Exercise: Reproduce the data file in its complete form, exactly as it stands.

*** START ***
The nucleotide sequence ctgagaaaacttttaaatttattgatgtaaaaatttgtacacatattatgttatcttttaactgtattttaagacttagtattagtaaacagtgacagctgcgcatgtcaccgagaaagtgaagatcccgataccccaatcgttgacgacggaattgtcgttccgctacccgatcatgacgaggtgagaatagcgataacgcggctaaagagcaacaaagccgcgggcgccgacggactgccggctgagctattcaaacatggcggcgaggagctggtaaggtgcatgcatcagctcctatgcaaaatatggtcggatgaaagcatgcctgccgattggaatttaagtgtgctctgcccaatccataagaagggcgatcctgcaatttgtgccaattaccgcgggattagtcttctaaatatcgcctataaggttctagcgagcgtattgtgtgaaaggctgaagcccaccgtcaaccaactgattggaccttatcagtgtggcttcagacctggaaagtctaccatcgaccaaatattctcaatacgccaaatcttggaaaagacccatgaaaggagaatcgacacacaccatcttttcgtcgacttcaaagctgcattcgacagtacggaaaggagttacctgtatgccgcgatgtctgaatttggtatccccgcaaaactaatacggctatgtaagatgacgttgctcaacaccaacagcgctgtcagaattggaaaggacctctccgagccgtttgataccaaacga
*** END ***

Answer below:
The nucleotide sequence ctgagaaaacttttaaatttattgatgtaaaaatttgtacacatattatgttatcttttaactgtattttaagacttagtattagtaaacagtgacagctgcgcatgtcaccgagaaagtgaagatcccgataccccaatcgttgacgacggaattgtcgttccgctacccgatcatgacgaggtgagaatagcgataacgcggctaaagagcaacaaagccgcgggcgccgacggactgccggctgagctattcaaacatggcggcgaggagctggtaaggtgcatgcatcagctcctatgcaaaatatggtcggatgaaagcatgcctgccgattggaatttaagtgtgctctgcccaatccataagaagggcgatcctgcaatttgtgccaattaccgcgggattagtcttctaaatatcgcctataaggttctagcgagcgtattgtgtgaaaggctgaagcccaccgtcaaccaactgattggaccttatcagtgtggcttcagacctggaaagtctaccatcgaccaaatattctcaatacgccaaatcttggaaaagacccatgaaaggagaatcgacacacaccatcttttcgtcgacttcaaagctgcattcgacagtacggaaaggagttacctgtatgccgcgatgtctgaatttggtatccccgcaaaactaatacggctatgtaagatgacgttgctcaacaccaacagcgctgtcagaattggaaaggacctctccgagccgtttgataccaaacga